Copyright and teaching activities

This page provides information to teachers on their course materials and the use of materials or works as part of their teaching activities. Information pertaining to student’s works (semester or other) can be found on the Services for students section. For questions concerning scientific publications, please refer to the Services for researchers section.

All the basic rules on citation are considered to be known. The lecturer owns the rights on the course materials he/she has created. EPFL has a non-exclusive right of use on the course materials in accordance with Art. 36 of the ETH Law.

The exception for teaching purposes (Fastguide #5) allows the teacher to use works or parts of works protected by copyright in the context of his/her courses, provided that the rights holders are properly credited.

Instructors retain the copyright on the course materials they created. As their employer, EPFL has the non-exclusive right to use these materials.

Course materials, collections of exercises, and exams are protected by copyright as long as they can be considered an intellectual creation with individual character as outlined in article 2 of the Loi fédérale sur le droit d’auteur et les droits voisins.

If students contributed to the preparation of lecture notes, the instructor has the right to freely use their contributions but is required to cite them or to specify them as co-authors.

Adding a © sign has no influence on the protection of a published work. It is, however, recommended to add a warning statement to lecture notes, such as:

“Any reproduction or distribution of this document, in whole or in part, is prohibited unless permission is granted by the author.”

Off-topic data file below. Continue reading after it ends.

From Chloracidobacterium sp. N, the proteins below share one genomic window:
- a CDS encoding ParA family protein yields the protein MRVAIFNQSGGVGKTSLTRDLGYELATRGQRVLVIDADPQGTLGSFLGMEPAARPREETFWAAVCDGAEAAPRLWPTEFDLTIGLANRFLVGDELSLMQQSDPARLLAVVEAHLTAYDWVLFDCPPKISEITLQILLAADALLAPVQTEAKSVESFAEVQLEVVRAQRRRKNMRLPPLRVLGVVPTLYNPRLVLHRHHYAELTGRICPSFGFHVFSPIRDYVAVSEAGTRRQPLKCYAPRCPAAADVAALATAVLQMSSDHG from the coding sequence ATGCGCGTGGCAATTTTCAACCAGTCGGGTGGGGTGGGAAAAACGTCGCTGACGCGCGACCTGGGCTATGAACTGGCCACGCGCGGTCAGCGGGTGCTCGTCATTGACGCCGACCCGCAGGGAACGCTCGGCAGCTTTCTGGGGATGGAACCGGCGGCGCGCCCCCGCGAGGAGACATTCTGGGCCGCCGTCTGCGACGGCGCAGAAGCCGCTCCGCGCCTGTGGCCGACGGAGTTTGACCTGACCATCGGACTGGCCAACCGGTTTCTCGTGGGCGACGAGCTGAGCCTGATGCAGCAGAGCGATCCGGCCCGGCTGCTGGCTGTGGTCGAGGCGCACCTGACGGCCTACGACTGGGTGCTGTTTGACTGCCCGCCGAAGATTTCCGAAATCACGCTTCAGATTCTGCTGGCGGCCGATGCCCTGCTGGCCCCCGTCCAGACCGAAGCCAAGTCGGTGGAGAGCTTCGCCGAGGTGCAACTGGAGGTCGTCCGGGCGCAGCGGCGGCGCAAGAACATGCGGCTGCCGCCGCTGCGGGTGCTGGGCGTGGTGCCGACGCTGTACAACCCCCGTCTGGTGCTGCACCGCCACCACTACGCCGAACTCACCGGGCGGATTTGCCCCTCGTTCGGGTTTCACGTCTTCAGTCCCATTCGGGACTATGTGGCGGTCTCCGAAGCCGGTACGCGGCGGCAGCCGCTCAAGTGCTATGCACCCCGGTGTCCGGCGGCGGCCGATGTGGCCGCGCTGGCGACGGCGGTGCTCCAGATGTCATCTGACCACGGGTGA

The pedagogical exception (Fastguide #5) allows a teacher to use works or excerpts of works, however (s)he must imperatively:

  • Clearly indicate his or her sources
  • Respect the rules of citation

Depending on the type of work, rights may differ :

A teacher can distribute to the students excerpts of works, but cannot distribute a whole work. If students need to own a copy of a work (e.g. textbook, book, etc.), they have to borrow or buy it.

A teacher may, however, show audio or audiovisual documents in their entirety to the class.

EPFL teachers may reuse course materials created within the institution (EPFL’s non-exclusive right of use of documents created by EPFLemployees according to the Art. 36 of the Loi fédérale sur les écoles polytechniques fédérales).

In order to avoid any inappropriate use, it is recommended to add a mention “reproduction and distribution prohibited” on (excerpts of) works distributed in class.

The above rules do not exempt from the citation rules.

The deposit of a handout in Infoscience, even with restricted access to EPFL members, is not covered by the pedagogical exception (Fastguide # 5), which allows content protected by copyright to be shared within a class (including virtual as with Moodle). Therefore, it is essential to check the following points before any dissemination:

  1. Do several authors have contributed to the handout? If yes, it is necessary to request permission from all co-authors.